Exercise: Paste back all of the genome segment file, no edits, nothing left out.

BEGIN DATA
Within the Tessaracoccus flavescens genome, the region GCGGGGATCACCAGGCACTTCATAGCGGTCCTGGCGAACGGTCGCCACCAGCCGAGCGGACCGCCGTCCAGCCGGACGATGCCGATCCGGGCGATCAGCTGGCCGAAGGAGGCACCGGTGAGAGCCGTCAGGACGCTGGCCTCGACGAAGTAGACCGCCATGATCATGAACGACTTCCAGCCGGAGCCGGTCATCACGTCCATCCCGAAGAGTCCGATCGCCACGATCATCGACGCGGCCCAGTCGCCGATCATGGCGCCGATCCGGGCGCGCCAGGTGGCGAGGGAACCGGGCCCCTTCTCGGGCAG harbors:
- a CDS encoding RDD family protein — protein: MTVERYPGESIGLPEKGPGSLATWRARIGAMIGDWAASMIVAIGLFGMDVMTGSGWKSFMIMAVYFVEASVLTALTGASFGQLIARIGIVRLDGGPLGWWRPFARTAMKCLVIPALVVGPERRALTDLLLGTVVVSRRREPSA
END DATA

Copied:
Within the Tessaracoccus flavescens genome, the region GCGGGGATCACCAGGCACTTCATAGCGGTCCTGGCGAACGGTCGCCACCAGCCGAGCGGACCGCCGTCCAGCCGGACGATGCCGATCCGGGCGATCAGCTGGCCGAAGGAGGCACCGGTGAGAGCCGTCAGGACGCTGGCCTCGACGAAGTAGACCGCCATGATCATGAACGACTTCCAGCCGGAGCCGGTCATCACGTCCATCCCGAAGAGTCCGATCGCCACGATCATCGACGCGGCCCAGTCGCCGATCATGGCGCCGATCCGGGCGCGCCAGGTGGCGAGGGAACCGGGCCCCTTCTCGGGCAG harbors:
- a CDS encoding RDD family protein — protein: MTVERYPGESIGLPEKGPGSLATWRARIGAMIGDWAASMIVAIGLFGMDVMTGSGWKSFMIMAVYFVEASVLTALTGASFGQLIARIGIVRLDGGPLGWWRPFARTAMKCLVIPALVVGPERRALTDLLLGTVVVSRRREPSA